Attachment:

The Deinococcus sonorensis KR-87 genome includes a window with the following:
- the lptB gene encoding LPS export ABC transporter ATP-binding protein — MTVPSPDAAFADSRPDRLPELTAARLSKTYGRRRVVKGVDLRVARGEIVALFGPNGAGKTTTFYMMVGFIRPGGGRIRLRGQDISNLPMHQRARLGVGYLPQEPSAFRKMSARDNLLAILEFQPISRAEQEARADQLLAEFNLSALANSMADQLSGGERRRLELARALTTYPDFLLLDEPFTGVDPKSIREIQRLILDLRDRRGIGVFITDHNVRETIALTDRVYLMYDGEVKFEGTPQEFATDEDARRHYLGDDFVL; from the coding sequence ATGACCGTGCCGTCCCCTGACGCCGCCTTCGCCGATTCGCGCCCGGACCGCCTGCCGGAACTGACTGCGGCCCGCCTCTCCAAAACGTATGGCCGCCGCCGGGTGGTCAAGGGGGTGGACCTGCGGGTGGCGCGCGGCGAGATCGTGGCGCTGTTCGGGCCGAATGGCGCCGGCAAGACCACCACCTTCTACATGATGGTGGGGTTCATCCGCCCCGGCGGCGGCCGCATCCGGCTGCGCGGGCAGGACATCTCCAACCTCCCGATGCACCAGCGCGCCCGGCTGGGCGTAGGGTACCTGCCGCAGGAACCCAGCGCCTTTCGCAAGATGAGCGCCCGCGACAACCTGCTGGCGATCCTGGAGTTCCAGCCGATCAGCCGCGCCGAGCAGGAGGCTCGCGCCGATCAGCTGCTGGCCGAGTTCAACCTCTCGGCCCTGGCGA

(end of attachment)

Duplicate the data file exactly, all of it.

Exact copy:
The Deinococcus sonorensis KR-87 genome includes a window with the following:
- the lptB gene encoding LPS export ABC transporter ATP-binding protein — MTVPSPDAAFADSRPDRLPELTAARLSKTYGRRRVVKGVDLRVARGEIVALFGPNGAGKTTTFYMMVGFIRPGGGRIRLRGQDISNLPMHQRARLGVGYLPQEPSAFRKMSARDNLLAILEFQPISRAEQEARADQLLAEFNLSALANSMADQLSGGERRRLELARALTTYPDFLLLDEPFTGVDPKSIREIQRLILDLRDRRGIGVFITDHNVRETIALTDRVYLMYDGEVKFEGTPQEFATDEDARRHYLGDDFVL; from the coding sequence ATGACCGTGCCGTCCCCTGACGCCGCCTTCGCCGATTCGCGCCCGGACCGCCTGCCGGAACTGACTGCGGCCCGCCTCTCCAAAACGTATGGCCGCCGCCGGGTGGTCAAGGGGGTGGACCTGCGGGTGGCGCGCGGCGAGATCGTGGCGCTGTTCGGGCCGAATGGCGCCGGCAAGACCACCACCTTCTACATGATGGTGGGGTTCATCCGCCCCGGCGGCGGCCGCATCCGGCTGCGCGGGCAGGACATCTCCAACCTCCCGATGCACCAGCGCGCCCGGCTGGGCGTAGGGTACCTGCCGCAGGAACCCAGCGCCTTTCGCAAGATGAGCGCCCGCGACAACCTGCTGGCGATCCTGGAGTTCCAGCCGATCAGCCGCGCCGAGCAGGAGGCTCGCGCCGATCAGCTGCTGGCCGAGTTCAACCTCTCGGCCCTGGCGA